The U.S. Senate passed a bill to make daylight saving time permanent. What does it mean for Utah’s ski industry?

Former Utah Gov. Gary Herbert signed a bill in 2020 to change daylight saving time in Utah.

(Photo courtesy of Rocko Menzyk | Alta Ski Area) Earth Storm Jacobs of Salt Lake City celebrates New Year's Eve at Alta Ski Area on Dec. 31, 2020.

Two days after Utahns set their clocks forward in time for the biannual time change, the U.S. Senate on Tuesday unanimously passed a bill that would make daylight saving time permanent throughout the country by the end of 2023. The House would also have to pass the bill and President Joe Biden would have to sign it for it to become law.

If implemented, the time change could transform the operating hours of Utah’s ski industry, according to Mike Maughan, general manager of Alta Ski Area.

“Any industry that relies upon light ... for their employees to be able to do their job will be impacted by this legislation because it will mean that they will have to start their work day later in the morning and work longer into the evening to be able to accomplish what they need to accomplish,” he said.

Maughan said ski resort workers depend on daylight to conduct avalanche mitigation work on the resort before opening the slopes to the public. Making daylight saving time permanent, he said, would cause ski resorts to open at about 10 a.m. instead of 9 a.m. and lead to congested roads leading to the resorts for a longer period of time. Maughan estimates that during the winter season 1 million visitors drive up Little Cottonwood Canyon.

The legislation called the Sunshine Protection Act, introduced by Florida Republican Sen. Marco Rubio, still requires passage in the U.S. House of Representatives and President Joe Biden’s signature to be implemented into law.

“Just this past weekend, we all went through that biannual ritual of changing the clock back and forth, and the disruption that comes with it. And one has to ask themselves after a while, ‘Why do we keep doing it? Why are we doing this?’” Rubio said.

Maughan said the passage of the legislation in the Senate came as a surprise.

“We’re just trying to wrap our heads around it now and give some feedback to our congressional delegation,” Maughan said. “We do have concerns ... in the industry as a whole.”

A different daylight saving bill, SB175, introduced in the Utah Legislature by state Sen. Daniel McCay this year sought to make Mountain Daylight Time permanent in the state, resulting in long dark mornings. McCay’s bill stalled in the Senate Economic Development and Workforce Services Committee in February after representatives from the ski and farming industry lobbied against the proposed legislation.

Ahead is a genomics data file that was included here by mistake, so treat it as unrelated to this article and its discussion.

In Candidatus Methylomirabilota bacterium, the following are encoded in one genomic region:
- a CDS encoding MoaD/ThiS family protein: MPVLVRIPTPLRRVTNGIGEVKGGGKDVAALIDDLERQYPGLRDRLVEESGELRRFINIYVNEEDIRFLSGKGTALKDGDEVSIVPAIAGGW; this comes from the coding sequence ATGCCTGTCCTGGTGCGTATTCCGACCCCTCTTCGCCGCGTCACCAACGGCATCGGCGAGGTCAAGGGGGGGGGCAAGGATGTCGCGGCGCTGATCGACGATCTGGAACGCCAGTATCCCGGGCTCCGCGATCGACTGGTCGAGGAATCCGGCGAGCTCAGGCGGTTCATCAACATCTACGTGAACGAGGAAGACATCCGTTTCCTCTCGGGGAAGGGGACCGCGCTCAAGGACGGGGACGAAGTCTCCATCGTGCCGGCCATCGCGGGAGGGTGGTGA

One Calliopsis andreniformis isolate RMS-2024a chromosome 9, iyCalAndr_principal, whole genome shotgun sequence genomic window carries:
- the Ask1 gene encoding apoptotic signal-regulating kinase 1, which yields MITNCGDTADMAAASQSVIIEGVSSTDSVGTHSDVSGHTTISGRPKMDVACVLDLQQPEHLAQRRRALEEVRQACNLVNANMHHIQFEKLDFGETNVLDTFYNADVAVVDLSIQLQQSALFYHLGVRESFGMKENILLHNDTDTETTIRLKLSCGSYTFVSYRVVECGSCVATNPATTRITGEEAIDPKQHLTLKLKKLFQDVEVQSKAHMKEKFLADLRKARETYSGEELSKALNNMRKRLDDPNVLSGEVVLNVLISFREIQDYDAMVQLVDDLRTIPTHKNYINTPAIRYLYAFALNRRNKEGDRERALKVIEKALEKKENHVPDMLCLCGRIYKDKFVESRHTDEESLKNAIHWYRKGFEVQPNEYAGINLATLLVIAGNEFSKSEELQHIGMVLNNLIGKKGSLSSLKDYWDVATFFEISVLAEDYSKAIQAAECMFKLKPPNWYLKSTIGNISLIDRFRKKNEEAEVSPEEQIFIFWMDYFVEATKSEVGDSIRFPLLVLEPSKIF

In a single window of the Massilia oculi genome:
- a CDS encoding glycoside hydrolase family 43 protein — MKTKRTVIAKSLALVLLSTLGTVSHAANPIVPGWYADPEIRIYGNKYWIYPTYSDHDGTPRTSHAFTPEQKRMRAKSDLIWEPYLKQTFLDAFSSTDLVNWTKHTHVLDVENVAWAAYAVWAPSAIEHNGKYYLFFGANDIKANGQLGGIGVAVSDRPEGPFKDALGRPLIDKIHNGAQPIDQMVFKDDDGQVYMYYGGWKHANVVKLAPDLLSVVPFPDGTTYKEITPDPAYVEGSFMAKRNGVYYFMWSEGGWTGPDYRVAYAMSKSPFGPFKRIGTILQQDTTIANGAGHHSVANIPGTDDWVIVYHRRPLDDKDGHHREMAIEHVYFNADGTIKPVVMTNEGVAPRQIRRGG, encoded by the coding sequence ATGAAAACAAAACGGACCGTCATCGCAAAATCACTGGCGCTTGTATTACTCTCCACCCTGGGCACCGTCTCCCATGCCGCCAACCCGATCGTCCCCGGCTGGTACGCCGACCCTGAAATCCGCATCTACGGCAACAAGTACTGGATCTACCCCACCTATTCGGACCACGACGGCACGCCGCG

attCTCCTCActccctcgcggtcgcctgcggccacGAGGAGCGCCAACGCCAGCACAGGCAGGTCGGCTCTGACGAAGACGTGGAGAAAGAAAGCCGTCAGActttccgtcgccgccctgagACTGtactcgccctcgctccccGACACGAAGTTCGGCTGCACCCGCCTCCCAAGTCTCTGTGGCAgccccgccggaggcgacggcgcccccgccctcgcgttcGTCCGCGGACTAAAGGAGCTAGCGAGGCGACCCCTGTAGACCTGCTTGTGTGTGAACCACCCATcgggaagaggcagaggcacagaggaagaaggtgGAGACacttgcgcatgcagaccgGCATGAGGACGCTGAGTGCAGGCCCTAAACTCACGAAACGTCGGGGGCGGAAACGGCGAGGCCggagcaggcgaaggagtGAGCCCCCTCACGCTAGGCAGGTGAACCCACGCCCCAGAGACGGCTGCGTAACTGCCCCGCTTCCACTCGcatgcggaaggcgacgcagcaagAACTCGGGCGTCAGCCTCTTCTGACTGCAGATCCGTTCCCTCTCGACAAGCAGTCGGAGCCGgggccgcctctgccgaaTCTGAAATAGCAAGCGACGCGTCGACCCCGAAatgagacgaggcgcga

“I’m excited that the Senate decided to pick up daylight saving time. You have a lot of demand from the states around us and so it’s pretty popular in the West,” McCay said. “There are some safety risks that are going to come along with that. We’ll have to make sure we monitor those.”

McCay said the ski industry is not being flexible enough with the possibility of changing their ski resort schedules.

“There is nothing wrong with adjusting their schedule. They do it already when there are snowstorms,” the Riverton Republican said.

Maughan, who also opposed McCay’s bill, argued that the time change would force thousands of workers who work in the canyons to end the work day later in the evening. As a father of five, Maughan said he also is concerned with school children waiting for buses in the dark.

McCay said he won’t need to reintroduce his daylight saving time bill if Congress approves Rubio’s legislation. During the February committee meeting, McCay said he introduced the bill because he grew impatient waiting for Congress to act on daylight saving time.

Former Utah Gov. Gary Herbert signed a bill in 2020 to change daylight saving time in the state. But that law requires Congressional approval and for at least four Western states besides Utah to adopt year-round daylight saving time.

For years, researchers and medical experts have warned about the negative health outcomes associated with springing clocks forward, including an increased risk of depression, heart attacks and car accidents.

At least 19 other states have passed similar laws or resolutions making daylight saving time permanent, such as Florida, California and Idaho. Those time shifts, however, have not taken effect without a change to federal law.

“Hopefully, this is the year that this gets done. And pardon the pun, but this is an idea whose time has come,” Rubio said.